Deceased went to bed first on the Tuesday night and was asleep when witness got to bed. She was in her usual state of health when she retired to rest. Witness was awakened by her mother at half-past seven next morning and she got up shortly afterwards leaving the deceased in bed and drawing up the Venetian blinds. Witness was then undressed, She had drawn up one blind and was drawing up the second, when her sister got up and went out of the room as she thought to go to the bath-room. Then she heard her go to the other bedroom. The Coroner: I suppose you thought she had gone to the bath-room to wash herself? – Yes. Was it dark? – It was just breaking light. It was very dark that morning. The Coroner: She left the room as you say in this half-dressed condition. What happened afterwards? Witness: I heard her go into the back bedroom and thought she had gone for some clean clothes. Before I could do any more my brother shouted up the stairs that she was in the yard. What I thought was the drawer opening must have been the window. My brother shouted, “Blanche has fallen into the yards.” She was taken upstairs, and after a time regained consciousness, when she said she did not remember anything; she never remembered getting out of bed. The Coroner: Was she in the habit of getting out of bed and walking about the house? – Not lately. Had she ever been? – The time we remember her coming down in her sleep was six years ago. You know that of your own knowledge? – Yes. Did you see her leave the room? – Yes. Did she seem awake or asleep? – I did not notice. I expected she was awake. You thought she was going into the bath-room to dress? – Yes. Lily Woolley, domestic servant at 22, Effingham street, said on Wednesday last she saw Blanche Emily Early come through the bedroom window. Witness saw her sitting on the window sill. She had on her night dress, skirt and stockings. She thought Miss Early was talking to her. Her mouth was moving. Did you notice if her eyes were open? – Yes, they were open. The Coroner: Can you account for this? – I cannot, sir. Why should she fall from the window. Do you know the reason? – No, sir.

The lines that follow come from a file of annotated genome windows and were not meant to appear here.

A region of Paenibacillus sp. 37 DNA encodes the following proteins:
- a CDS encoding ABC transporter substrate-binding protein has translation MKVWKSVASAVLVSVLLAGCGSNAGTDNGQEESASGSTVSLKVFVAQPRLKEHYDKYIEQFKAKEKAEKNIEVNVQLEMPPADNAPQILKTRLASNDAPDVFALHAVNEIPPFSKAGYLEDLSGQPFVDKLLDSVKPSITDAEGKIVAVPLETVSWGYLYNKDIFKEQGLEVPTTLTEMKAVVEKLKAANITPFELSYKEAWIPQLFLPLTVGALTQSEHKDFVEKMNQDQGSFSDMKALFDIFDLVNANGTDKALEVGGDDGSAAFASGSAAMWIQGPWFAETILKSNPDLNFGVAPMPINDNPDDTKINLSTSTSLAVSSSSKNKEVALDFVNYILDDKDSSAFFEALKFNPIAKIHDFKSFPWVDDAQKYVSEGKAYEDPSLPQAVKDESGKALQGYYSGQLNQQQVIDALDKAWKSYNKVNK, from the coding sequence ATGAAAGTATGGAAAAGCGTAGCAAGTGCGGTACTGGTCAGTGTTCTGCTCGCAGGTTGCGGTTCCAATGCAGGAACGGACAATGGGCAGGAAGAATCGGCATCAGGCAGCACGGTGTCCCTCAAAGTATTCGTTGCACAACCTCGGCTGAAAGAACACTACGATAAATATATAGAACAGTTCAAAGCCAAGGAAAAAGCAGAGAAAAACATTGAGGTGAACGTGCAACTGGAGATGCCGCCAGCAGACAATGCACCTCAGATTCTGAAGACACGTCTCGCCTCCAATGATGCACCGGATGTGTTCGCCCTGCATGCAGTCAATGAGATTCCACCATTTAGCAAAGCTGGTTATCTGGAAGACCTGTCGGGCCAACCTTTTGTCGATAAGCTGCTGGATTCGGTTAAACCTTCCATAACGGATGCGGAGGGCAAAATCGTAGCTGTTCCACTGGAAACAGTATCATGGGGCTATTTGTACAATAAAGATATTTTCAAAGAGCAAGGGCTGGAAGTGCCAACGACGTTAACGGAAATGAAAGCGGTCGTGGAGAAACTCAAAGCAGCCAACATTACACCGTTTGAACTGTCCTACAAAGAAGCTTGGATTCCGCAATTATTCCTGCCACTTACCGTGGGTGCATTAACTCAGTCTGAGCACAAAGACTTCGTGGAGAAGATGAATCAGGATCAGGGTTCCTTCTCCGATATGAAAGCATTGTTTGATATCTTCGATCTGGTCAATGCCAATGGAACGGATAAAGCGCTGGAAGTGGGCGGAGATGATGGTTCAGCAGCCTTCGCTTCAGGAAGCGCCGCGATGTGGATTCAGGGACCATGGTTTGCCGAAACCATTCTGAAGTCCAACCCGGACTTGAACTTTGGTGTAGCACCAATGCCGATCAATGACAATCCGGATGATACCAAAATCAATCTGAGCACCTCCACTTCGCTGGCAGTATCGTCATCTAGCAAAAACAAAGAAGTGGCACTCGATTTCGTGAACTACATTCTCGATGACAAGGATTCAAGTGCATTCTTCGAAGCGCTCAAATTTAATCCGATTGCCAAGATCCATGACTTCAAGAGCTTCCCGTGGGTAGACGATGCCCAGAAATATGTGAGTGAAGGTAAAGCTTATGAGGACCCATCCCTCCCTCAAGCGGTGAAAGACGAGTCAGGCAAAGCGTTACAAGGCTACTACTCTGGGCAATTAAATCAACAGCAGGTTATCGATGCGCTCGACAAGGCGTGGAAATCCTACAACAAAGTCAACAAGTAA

The Coroner said there was only one conclusion to be come to. The deceased up to about six years ago had been in the habit of getting up in a somnolent condition, which sometimes did occur, especially with young girls at a certain age. The evidence pointed to the fact that the deceased was cheerful when she went to bed and that she had no trouble. There was nothing suspicious in the case, and there was no reason to suppose that she committed suicide. He thought the verdict of the jury must be that she died from the effects of a fall from a bedroom window whilst she was probably in a somnolent condition. The Jury, at the close of the inquiry, expressed their sympathy with Mr. Early and his family in their trouble.